Street Corner Heritage Galleries: Balestier

About the Street Corner Heritage Galleries scheme

The Street Corner Heritage Galleries scheme is a collaborative effort between NHB museums, heritage institutions and community galleries, and local shop owners in their respective precincts to strengthen partnerships with communities and raise awareness of and foster deeper appreciation for heritage in everyday spaces. 

The scheme allows NHB to work closely with local shop owners with at least 30 years of history in selected precincts to co-create “mini museums” that showcase the history and heritage of their respective businesses and trades. Located on site, these galleries will display historical documents, photographs and artefacts that tell the stories of these shops.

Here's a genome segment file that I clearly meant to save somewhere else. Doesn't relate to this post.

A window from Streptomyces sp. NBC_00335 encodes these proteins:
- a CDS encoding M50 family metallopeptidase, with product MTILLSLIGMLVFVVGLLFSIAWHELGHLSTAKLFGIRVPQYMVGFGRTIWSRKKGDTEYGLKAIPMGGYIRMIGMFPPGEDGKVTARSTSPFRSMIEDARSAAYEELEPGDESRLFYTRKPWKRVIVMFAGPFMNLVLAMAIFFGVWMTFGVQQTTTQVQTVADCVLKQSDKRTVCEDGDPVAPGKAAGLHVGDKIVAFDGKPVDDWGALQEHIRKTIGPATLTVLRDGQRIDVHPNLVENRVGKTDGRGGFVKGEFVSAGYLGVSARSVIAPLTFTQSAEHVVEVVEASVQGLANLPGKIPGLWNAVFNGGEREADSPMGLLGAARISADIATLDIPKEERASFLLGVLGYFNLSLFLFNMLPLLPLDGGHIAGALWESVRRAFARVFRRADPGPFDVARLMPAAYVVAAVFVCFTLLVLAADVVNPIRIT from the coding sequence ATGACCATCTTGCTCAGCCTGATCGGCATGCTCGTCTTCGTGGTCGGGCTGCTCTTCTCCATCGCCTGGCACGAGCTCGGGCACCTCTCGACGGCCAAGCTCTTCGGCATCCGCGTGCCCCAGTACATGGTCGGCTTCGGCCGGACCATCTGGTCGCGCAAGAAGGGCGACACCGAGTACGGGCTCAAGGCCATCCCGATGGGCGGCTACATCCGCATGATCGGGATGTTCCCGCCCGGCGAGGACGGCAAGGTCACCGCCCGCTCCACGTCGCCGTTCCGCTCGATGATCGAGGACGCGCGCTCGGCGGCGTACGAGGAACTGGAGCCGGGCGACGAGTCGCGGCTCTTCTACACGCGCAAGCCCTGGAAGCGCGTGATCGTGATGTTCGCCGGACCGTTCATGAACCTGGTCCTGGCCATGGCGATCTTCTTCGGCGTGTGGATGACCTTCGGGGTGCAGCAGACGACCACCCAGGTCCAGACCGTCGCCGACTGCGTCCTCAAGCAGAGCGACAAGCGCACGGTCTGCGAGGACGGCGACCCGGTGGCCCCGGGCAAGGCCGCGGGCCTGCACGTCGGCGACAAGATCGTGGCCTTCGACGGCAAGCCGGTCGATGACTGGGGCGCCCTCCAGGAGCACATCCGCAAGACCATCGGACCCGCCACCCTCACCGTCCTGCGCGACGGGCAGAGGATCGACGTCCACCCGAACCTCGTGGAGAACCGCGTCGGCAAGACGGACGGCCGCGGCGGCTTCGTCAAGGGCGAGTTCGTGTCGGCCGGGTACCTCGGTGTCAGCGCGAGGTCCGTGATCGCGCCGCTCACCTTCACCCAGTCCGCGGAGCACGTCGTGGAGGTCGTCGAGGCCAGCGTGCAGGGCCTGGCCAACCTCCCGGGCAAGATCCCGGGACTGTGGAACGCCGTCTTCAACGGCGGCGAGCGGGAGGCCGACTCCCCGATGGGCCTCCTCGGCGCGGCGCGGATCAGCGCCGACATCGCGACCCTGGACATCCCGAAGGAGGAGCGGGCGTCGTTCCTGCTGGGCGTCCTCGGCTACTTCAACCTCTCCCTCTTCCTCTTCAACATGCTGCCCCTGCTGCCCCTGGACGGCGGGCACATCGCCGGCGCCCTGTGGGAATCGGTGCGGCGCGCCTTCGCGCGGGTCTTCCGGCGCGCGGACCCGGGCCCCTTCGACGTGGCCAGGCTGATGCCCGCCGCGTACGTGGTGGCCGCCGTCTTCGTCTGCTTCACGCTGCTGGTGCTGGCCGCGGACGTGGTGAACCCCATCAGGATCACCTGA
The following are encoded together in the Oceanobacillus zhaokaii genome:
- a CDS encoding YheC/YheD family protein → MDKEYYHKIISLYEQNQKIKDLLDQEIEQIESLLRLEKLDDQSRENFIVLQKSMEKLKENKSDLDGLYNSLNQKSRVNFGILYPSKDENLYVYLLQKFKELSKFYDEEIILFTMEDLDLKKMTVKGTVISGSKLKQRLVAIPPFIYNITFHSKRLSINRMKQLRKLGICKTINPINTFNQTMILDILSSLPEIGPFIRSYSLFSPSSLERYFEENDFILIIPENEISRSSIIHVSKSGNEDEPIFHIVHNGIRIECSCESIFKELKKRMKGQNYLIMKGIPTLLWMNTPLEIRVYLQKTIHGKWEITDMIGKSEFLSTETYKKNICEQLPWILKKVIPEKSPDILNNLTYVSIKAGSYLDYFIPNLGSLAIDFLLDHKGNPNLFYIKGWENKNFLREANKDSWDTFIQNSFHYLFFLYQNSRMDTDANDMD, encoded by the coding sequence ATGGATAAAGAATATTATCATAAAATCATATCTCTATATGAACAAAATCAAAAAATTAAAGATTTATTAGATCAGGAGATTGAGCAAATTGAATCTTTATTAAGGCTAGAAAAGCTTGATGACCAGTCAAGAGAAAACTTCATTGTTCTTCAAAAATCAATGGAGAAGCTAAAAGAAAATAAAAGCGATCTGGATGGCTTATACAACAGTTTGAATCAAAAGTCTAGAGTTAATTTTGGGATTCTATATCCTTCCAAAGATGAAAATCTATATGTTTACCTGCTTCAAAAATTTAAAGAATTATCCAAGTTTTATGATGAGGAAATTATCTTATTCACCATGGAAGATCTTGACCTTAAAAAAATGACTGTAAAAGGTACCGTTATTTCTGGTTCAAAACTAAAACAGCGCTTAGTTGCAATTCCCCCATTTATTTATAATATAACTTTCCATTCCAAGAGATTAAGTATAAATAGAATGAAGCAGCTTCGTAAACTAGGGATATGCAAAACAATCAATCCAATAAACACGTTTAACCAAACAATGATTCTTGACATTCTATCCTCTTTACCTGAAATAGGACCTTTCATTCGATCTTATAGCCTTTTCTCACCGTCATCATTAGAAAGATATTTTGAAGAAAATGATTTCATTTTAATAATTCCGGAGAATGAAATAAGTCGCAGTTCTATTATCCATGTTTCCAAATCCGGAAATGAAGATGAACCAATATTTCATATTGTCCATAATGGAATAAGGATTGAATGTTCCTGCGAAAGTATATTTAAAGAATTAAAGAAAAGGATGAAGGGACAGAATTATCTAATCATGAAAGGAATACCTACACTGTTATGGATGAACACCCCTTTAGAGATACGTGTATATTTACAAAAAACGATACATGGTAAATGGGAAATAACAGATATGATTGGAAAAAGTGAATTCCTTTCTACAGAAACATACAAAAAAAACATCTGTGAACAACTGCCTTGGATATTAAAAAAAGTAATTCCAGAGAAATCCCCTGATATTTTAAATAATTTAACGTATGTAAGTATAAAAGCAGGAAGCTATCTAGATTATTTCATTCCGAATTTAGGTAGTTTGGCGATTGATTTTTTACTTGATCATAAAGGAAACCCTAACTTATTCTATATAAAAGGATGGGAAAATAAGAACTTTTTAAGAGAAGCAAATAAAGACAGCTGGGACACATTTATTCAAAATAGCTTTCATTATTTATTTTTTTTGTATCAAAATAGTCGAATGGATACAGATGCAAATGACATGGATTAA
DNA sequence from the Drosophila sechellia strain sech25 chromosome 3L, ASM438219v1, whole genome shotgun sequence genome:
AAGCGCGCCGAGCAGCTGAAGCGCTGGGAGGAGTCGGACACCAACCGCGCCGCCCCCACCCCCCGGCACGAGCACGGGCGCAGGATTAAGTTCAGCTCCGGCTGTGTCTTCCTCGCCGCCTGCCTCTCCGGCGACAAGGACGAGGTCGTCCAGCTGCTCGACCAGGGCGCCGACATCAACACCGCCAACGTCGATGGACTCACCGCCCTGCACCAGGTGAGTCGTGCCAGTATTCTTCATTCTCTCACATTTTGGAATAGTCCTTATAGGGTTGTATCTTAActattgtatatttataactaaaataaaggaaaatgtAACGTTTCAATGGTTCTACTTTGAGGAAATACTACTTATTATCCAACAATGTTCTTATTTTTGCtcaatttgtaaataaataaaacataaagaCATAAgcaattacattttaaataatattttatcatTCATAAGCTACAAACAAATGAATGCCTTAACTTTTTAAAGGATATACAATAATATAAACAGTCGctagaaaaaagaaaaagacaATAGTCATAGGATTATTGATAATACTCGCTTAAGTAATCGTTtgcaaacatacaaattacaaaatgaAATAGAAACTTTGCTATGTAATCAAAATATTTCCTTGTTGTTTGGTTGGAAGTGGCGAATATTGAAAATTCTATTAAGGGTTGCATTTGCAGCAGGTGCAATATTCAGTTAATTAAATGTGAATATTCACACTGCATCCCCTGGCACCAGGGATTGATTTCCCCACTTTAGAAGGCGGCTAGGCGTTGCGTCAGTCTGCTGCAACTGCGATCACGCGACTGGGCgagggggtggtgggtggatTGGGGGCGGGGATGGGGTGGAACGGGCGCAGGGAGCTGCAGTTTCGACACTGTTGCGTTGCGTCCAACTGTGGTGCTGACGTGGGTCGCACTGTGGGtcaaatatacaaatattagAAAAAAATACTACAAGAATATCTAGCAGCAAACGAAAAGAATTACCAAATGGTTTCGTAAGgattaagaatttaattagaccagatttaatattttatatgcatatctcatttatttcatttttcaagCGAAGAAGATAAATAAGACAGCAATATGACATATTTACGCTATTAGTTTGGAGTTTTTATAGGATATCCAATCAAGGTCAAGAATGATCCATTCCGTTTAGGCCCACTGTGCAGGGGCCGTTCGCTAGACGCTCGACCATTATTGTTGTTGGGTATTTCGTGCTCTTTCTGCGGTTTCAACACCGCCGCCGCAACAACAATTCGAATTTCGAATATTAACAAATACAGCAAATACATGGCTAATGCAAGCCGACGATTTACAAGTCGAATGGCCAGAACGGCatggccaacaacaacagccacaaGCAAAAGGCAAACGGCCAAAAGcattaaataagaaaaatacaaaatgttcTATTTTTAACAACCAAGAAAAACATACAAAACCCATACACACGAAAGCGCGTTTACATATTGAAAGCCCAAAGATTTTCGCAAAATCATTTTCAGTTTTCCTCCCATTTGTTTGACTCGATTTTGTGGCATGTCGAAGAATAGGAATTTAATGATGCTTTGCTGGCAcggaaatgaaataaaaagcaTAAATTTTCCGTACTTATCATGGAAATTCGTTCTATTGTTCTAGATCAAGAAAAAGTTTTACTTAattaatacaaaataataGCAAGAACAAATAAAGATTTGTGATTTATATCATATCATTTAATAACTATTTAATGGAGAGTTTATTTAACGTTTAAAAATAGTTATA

On top of providing funding, curatorial support and assistance in fabricating the showcases, NHB will also work with local shop owners to develop programmes such as talks, tours and workshops, and provide opportunities to participate in key NHB events such as the Singapore Heritage Festival and the respective CultureFests of the heritage institutions within their precincts.

 

Pastries filled with history: Loong Fatt Tau Sar Piah

Loong Fatt Tau Sar Piah

 

There is always a long queue at Loong Fatt as people line up for its signature tau sar piah, a traditional flaky pastry filled with mung bean (also known as green bean) paste. However, this landmark shop, which is said to be the oldest surviving traditional kopitiam (coffee shop) at Balestier Road, had its beginnings as a Western-style bakery in 1948.